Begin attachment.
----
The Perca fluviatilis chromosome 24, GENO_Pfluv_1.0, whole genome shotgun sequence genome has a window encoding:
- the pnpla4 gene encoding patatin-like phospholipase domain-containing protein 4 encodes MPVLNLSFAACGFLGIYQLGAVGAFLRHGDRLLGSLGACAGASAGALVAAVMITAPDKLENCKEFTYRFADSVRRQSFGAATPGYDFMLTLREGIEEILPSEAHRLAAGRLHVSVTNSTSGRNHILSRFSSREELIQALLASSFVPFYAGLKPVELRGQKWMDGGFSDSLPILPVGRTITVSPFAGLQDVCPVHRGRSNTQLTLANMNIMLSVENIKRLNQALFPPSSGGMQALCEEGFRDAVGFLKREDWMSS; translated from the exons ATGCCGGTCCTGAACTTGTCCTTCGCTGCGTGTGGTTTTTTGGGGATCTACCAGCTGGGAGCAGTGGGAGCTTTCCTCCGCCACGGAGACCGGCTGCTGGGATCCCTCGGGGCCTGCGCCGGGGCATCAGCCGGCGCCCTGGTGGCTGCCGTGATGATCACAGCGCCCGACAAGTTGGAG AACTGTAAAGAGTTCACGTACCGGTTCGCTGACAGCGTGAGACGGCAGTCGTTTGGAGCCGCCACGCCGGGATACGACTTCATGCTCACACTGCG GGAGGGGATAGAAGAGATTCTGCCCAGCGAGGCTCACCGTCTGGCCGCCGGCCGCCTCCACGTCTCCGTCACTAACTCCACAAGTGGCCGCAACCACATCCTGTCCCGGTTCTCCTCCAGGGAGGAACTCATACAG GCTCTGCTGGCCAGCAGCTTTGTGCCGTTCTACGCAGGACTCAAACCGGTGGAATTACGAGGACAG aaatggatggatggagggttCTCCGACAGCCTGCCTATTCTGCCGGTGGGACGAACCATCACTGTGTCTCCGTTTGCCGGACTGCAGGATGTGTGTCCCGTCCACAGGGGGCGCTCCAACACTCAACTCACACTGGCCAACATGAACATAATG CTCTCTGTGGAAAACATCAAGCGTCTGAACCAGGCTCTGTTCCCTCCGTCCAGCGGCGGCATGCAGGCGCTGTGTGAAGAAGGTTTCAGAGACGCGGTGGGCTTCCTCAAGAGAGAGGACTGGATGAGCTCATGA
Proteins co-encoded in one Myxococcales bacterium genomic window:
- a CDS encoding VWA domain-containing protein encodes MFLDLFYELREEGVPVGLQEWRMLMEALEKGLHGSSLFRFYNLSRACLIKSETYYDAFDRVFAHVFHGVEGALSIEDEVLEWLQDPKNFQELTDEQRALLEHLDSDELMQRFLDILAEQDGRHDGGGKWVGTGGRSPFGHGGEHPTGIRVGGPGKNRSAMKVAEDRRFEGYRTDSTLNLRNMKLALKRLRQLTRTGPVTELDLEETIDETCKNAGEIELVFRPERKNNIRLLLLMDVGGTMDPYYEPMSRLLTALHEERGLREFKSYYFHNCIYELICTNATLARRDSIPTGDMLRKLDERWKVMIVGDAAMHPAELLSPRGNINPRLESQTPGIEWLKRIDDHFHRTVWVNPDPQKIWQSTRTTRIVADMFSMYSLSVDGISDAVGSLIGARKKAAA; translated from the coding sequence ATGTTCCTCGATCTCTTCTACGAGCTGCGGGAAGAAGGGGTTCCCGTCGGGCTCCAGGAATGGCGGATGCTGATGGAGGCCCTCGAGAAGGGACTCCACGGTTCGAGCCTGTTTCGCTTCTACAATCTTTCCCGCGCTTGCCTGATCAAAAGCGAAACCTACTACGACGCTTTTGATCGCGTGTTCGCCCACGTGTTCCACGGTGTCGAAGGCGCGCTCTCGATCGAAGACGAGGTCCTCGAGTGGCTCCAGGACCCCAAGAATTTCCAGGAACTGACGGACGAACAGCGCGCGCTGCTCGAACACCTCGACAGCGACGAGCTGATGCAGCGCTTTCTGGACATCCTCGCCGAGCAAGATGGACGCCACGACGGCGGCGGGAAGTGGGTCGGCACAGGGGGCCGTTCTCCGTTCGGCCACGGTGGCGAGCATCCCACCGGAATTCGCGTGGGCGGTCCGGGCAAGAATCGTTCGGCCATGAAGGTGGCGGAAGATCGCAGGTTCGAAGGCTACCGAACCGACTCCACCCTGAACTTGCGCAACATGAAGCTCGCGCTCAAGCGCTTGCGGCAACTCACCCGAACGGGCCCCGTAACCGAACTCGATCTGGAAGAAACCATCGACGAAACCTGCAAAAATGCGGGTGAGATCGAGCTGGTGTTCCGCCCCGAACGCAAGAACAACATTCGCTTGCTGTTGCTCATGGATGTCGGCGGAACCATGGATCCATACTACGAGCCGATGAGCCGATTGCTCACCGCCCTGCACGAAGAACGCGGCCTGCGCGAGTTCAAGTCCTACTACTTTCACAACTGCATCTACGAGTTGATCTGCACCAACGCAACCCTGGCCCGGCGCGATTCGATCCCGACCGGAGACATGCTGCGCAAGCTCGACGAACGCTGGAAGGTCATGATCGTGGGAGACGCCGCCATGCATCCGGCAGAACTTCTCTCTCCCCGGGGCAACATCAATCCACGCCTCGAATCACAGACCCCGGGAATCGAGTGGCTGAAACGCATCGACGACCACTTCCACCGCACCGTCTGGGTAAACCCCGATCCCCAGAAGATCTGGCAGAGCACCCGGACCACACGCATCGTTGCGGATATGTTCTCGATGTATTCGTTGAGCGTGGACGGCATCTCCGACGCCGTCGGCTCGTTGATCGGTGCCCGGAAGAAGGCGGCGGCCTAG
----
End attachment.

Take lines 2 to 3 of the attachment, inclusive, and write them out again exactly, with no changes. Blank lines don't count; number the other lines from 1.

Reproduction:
- the pnpla4 gene encoding patatin-like phospholipase domain-containing protein 4 encodes MPVLNLSFAACGFLGIYQLGAVGAFLRHGDRLLGSLGACAGASAGALVAAVMITAPDKLENCKEFTYRFADSVRRQSFGAATPGYDFMLTLREGIEEILPSEAHRLAAGRLHVSVTNSTSGRNHILSRFSSREELIQALLASSFVPFYAGLKPVELRGQKWMDGGFSDSLPILPVGRTITVSPFAGLQDVCPVHRGRSNTQLTLANMNIMLSVENIKRLNQALFPPSSGGMQALCEEGFRDAVGFLKREDWMSS; translated from the exons ATGCCGGTCCTGAACTTGTCCTTCGCTGCGTGTGGTTTTTTGGGGATCTACCAGCTGGGAGCAGTGGGAGCTTTCCTCCGCCACGGAGACCGGCTGCTGGGATCCCTCGGGGCCTGCGCCGGGGCATCAGCCGGCGCCCTGGTGGCTGCCGTGATGATCACAGCGCCCGACAAGTTGGAG AACTGTAAAGAGTTCACGTACCGGTTCGCTGACAGCGTGAGACGGCAGTCGTTTGGAGCCGCCACGCCGGGATACGACTTCATGCTCACACTGCG GGAGGGGATAGAAGAGATTCTGCCCAGCGAGGCTCACCGTCTGGCCGCCGGCCGCCTCCACGTCTCCGTCACTAACTCCACAAGTGGCCGCAACCACATCCTGTCCCGGTTCTCCTCCAGGGAGGAACTCATACAG GCTCTGCTGGCCAGCAGCTTTGTGCCGTTCTACGCAGGACTCAAACCGGTGGAATTACGAGGACAG aaatggatggatggagggttCTCCGACAGCCTGCCTATTCTGCCGGTGGGACGAACCATCACTGTGTCTCCGTTTGCCGGACTGCAGGATGTGTGTCCCGTCCACAGGGGGCGCTCCAACACTCAACTCACACTGGCCAACATGAACATAATG CTCTCTGTGGAAAACATCAAGCGTCTGAACCAGGCTCTGTTCCCTCCGTCCAGCGGCGGCATGCAGGCGCTGTGTGAAGAAGGTTTCAGAGACGCGGTGGGCTTCCTCAAGAGAGAGGACTGGATGAGCTCATGA
Proteins co-encoded in one Myxococcales bacterium genomic window: